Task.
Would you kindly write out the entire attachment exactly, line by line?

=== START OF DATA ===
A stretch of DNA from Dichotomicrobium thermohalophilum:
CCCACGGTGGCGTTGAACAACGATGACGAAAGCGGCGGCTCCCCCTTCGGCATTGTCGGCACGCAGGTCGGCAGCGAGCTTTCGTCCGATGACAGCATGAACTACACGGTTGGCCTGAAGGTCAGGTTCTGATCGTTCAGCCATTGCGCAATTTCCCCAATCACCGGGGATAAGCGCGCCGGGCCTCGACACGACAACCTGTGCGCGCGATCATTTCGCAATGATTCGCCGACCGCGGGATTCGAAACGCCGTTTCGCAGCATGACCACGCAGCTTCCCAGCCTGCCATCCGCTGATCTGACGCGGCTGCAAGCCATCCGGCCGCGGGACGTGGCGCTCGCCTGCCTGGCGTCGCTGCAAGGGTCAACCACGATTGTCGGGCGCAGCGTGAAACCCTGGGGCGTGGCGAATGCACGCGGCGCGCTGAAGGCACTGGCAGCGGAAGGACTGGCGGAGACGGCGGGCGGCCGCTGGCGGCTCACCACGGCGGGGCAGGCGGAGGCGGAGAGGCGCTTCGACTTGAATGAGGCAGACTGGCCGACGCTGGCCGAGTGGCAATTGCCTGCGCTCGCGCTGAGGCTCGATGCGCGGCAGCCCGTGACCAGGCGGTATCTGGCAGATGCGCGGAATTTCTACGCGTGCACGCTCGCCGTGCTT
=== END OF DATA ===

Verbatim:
A stretch of DNA from Dichotomicrobium thermohalophilum:
CCCACGGTGGCGTTGAACAACGATGACGAAAGCGGCGGCTCCCCCTTCGGCATTGTCGGCACGCAGGTCGGCAGCGAGCTTTCGTCCGATGACAGCATGAACTACACGGTTGGCCTGAAGGTCAGGTTCTGATCGTTCAGCCATTGCGCAATTTCCCCAATCACCGGGGATAAGCGCGCCGGGCCTCGACACGACAACCTGTGCGCGCGATCATTTCGCAATGATTCGCCGACCGCGGGATTCGAAACGCCGTTTCGCAGCATGACCACGCAGCTTCCCAGCCTGCCATCCGCTGATCTGACGCGGCTGCAAGCCATCCGGCCGCGGGACGTGGCGCTCGCCTGCCTGGCGTCGCTGCAAGGGTCAACCACGATTGTCGGGCGCAGCGTGAAACCCTGGGGCGTGGCGAATGCACGCGGCGCGCTGAAGGCACTGGCAGCGGAAGGACTGGCGGAGACGGCGGGCGGCCGCTGGCGGCTCACCACGGCGGGGCAGGCGGAGGCGGAGAGGCGCTTCGACTTGAATGAGGCAGACTGGCCGACGCTGGCCGAGTGGCAATTGCCTGCGCTCGCGCTGAGGCTCGATGCGCGGCAGCCCGTGACCAGGCGGTATCTGGCAGATGCGCGGAATTTCTACGCGTGCACGCTCGCCGTGCTT